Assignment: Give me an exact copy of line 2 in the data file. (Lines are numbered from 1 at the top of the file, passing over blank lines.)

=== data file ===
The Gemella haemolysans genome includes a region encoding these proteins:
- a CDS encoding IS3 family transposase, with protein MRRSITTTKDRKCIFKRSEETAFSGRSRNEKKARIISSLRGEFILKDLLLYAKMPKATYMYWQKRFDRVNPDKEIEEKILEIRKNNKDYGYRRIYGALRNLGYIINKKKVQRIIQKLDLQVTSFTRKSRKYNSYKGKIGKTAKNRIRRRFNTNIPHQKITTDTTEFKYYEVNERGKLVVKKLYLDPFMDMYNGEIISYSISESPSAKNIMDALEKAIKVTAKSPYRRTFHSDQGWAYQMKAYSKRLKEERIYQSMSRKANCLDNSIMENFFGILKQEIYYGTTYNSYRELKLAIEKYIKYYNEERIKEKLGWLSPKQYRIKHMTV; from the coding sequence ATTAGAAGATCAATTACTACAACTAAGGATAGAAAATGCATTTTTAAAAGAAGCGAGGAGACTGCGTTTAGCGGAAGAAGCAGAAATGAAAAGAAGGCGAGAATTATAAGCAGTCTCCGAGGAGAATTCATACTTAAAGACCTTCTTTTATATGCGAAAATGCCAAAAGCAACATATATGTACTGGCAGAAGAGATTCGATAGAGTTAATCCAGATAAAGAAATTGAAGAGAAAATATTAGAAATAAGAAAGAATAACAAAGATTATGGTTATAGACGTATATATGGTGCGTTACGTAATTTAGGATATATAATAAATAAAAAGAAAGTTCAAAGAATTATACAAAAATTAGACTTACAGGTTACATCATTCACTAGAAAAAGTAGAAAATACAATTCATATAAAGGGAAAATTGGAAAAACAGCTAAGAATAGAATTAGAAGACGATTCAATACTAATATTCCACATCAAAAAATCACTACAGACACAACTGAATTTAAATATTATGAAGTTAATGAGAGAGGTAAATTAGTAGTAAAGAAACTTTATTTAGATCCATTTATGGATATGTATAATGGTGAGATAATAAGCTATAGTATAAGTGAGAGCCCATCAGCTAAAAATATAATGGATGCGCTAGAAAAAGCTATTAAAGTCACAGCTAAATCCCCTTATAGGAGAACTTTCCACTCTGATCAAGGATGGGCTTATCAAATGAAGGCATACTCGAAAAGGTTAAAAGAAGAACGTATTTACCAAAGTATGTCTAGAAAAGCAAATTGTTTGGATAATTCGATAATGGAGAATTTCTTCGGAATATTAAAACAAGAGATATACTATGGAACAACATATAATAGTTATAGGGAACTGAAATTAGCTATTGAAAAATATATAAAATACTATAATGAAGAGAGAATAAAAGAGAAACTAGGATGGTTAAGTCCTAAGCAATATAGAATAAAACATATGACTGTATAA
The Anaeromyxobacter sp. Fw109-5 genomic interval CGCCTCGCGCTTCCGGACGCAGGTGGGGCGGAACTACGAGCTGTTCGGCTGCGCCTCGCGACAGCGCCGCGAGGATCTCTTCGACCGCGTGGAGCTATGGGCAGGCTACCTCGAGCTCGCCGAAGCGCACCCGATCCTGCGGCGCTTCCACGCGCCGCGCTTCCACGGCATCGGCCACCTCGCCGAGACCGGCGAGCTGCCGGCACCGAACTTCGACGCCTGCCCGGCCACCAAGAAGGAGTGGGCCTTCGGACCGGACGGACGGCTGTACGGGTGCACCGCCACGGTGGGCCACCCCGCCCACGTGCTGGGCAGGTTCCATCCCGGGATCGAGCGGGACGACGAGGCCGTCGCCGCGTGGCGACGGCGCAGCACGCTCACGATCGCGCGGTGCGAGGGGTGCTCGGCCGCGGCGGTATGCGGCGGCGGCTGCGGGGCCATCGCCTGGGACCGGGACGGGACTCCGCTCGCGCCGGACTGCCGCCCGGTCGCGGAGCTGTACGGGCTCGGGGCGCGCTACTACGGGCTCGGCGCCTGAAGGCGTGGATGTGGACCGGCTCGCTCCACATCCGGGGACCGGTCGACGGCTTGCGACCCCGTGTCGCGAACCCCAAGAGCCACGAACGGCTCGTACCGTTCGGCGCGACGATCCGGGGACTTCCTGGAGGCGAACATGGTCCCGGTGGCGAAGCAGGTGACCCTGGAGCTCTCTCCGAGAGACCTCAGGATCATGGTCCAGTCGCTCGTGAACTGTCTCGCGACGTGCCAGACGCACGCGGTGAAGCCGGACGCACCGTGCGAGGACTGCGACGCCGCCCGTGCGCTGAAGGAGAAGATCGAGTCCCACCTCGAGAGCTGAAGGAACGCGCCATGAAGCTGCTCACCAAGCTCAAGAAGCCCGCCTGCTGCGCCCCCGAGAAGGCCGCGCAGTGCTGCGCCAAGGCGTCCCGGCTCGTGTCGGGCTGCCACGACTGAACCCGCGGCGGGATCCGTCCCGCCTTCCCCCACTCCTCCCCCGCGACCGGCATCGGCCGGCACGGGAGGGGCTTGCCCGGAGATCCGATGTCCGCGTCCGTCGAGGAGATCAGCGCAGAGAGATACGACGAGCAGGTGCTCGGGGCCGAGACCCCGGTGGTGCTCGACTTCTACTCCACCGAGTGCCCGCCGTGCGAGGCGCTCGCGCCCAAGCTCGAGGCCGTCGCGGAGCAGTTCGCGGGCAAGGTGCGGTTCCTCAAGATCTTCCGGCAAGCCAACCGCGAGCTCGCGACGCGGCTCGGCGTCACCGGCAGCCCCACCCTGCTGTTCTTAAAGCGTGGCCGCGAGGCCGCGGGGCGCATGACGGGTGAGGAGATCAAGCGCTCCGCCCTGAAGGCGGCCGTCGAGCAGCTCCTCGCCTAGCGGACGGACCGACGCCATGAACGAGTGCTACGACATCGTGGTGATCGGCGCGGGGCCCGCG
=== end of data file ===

- a CDS encoding IS3 family transposase, with protein MRRSITTTKDRKCIFKRSEETAFSGRSRNEKKARIISSLRGEFILKDLLLYAKMPKATYMYWQKRFDRVNPDKEIEEKILEIRKNNKDYGYRRIYGALRNLGYIINKKKVQRIIQKLDLQVTSFTRKSRKYNSYKGKIGKTAKNRIRRRFNTNIPHQKITTDTTEFKYYEVNERGKLVVKKLYLDPFMDMYNGEIISYSISESPSAKNIMDALEKAIKVTAKSPYRRTFHSDQGWAYQMKAYSKRLKEERIYQSMSRKANCLDNSIMENFFGILKQEIYYGTTYNSYRELKLAIEKYIKYYNEERIKEKLGWLSPKQYRIKHMTV; from the coding sequence ATTAGAAGATCAATTACTACAACTAAGGATAGAAAATGCATTTTTAAAAGAAGCGAGGAGACTGCGTTTAGCGGAAGAAGCAGAAATGAAAAGAAGGCGAGAATTATAAGCAGTCTCCGAGGAGAATTCATACTTAAAGACCTTCTTTTATATGCGAAAATGCCAAAAGCAACATATATGTACTGGCAGAAGAGATTCGATAGAGTTAATCCAGATAAAGAAATTGAAGAGAAAATATTAGAAATAAGAAAGAATAACAAAGATTATGGTTATAGACGTATATATGGTGCGTTACGTAATTTAGGATATATAATAAATAAAAAGAAAGTTCAAAGAATTATACAAAAATTAGACTTACAGGTTACATCATTCACTAGAAAAAGTAGAAAATACAATTCATATAAAGGGAAAATTGGAAAAACAGCTAAGAATAGAATTAGAAGACGATTCAATACTAATATTCCACATCAAAAAATCACTACAGACACAACTGAATTTAAATATTATGAAGTTAATGAGAGAGGTAAATTAGTAGTAAAGAAACTTTATTTAGATCCATTTATGGATATGTATAATGGTGAGATAATAAGCTATAGTATAAGTGAGAGCCCATCAGCTAAAAATATAATGGATGCGCTAGAAAAAGCTATTAAAGTCACAGCTAAATCCCCTTATAGGAGAACTTTCCACTCTGATCAAGGATGGGCTTATCAAATGAAGGCATACTCGAAAAGGTTAAAAGAAGAACGTATTTACCAAAGTATGTCTAGAAAAGCAAATTGTTTGGATAATTCGATAATGGAGAATTTCTTCGGAATATTAAAACAAGAGATATACTATGGAACAACATATAATAGTTATAGGGAACTGAAATTAGCTATTGAAAAATATATAAAATACTATAATGAAGAGAGAATAAAAGAGAAACTAGGATGGTTAAGTCCTAAGCAATATAGAATAAAACATATGACTGTATAA